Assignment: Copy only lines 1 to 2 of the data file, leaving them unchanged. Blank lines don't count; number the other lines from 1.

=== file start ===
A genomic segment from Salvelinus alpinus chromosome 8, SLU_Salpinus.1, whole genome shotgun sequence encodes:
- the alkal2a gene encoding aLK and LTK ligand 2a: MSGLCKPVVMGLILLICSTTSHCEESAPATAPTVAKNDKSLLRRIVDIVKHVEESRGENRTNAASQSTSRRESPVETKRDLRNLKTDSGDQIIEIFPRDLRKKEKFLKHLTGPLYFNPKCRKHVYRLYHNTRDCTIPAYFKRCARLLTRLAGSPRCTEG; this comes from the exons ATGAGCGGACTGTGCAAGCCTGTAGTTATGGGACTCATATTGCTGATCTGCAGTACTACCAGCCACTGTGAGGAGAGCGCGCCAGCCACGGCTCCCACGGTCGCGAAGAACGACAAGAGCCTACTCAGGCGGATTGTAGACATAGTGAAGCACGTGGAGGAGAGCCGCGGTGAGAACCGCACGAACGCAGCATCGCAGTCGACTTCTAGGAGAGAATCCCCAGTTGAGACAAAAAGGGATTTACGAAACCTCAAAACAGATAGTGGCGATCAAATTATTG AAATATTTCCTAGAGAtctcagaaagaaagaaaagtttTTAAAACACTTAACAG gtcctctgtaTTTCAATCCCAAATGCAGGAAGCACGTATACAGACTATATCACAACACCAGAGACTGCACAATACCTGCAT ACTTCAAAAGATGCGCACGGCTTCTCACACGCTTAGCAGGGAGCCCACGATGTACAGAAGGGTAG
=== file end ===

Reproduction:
A genomic segment from Salvelinus alpinus chromosome 8, SLU_Salpinus.1, whole genome shotgun sequence encodes:
- the alkal2a gene encoding aLK and LTK ligand 2a: MSGLCKPVVMGLILLICSTTSHCEESAPATAPTVAKNDKSLLRRIVDIVKHVEESRGENRTNAASQSTSRRESPVETKRDLRNLKTDSGDQIIEIFPRDLRKKEKFLKHLTGPLYFNPKCRKHVYRLYHNTRDCTIPAYFKRCARLLTRLAGSPRCTEG; this comes from the exons ATGAGCGGACTGTGCAAGCCTGTAGTTATGGGACTCATATTGCTGATCTGCAGTACTACCAGCCACTGTGAGGAGAGCGCGCCAGCCACGGCTCCCACGGTCGCGAAGAACGACAAGAGCCTACTCAGGCGGATTGTAGACATAGTGAAGCACGTGGAGGAGAGCCGCGGTGAGAACCGCACGAACGCAGCATCGCAGTCGACTTCTAGGAGAGAATCCCCAGTTGAGACAAAAAGGGATTTACGAAACCTCAAAACAGATAGTGGCGATCAAATTATTG AAATATTTCCTAGAGAtctcagaaagaaagaaaagtttTTAAAACACTTAACAG gtcctctgtaTTTCAATCCCAAATGCAGGAAGCACGTATACAGACTATATCACAACACCAGAGACTGCACAATACCTGCAT ACTTCAAAAGATGCGCACGGCTTCTCACACGCTTAGCAGGGAGCCCACGATGTACAGAAGGGTAG